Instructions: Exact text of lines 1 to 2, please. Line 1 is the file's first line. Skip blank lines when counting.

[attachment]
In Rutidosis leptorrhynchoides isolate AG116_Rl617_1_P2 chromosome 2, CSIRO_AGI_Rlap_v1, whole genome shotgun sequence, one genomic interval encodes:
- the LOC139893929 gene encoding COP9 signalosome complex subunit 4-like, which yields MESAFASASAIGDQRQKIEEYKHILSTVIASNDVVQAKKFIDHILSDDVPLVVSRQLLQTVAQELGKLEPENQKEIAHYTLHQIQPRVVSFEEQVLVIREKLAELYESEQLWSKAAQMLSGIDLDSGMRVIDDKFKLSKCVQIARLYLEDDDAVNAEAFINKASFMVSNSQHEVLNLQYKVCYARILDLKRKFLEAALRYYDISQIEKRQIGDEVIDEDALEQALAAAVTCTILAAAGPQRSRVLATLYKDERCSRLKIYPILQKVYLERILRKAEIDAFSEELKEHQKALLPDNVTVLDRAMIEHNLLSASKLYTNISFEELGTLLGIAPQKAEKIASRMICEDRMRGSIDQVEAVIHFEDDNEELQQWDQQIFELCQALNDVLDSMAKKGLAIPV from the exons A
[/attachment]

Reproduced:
In Rutidosis leptorrhynchoides isolate AG116_Rl617_1_P2 chromosome 2, CSIRO_AGI_Rlap_v1, whole genome shotgun sequence, one genomic interval encodes:
- the LOC139893929 gene encoding COP9 signalosome complex subunit 4-like, which yields MESAFASASAIGDQRQKIEEYKHILSTVIASNDVVQAKKFIDHILSDDVPLVVSRQLLQTVAQELGKLEPENQKEIAHYTLHQIQPRVVSFEEQVLVIREKLAELYESEQLWSKAAQMLSGIDLDSGMRVIDDKFKLSKCVQIARLYLEDDDAVNAEAFINKASFMVSNSQHEVLNLQYKVCYARILDLKRKFLEAALRYYDISQIEKRQIGDEVIDEDALEQALAAAVTCTILAAAGPQRSRVLATLYKDERCSRLKIYPILQKVYLERILRKAEIDAFSEELKEHQKALLPDNVTVLDRAMIEHNLLSASKLYTNISFEELGTLLGIAPQKAEKIASRMICEDRMRGSIDQVEAVIHFEDDNEELQQWDQQIFELCQALNDVLDSMAKKGLAIPV from the exons A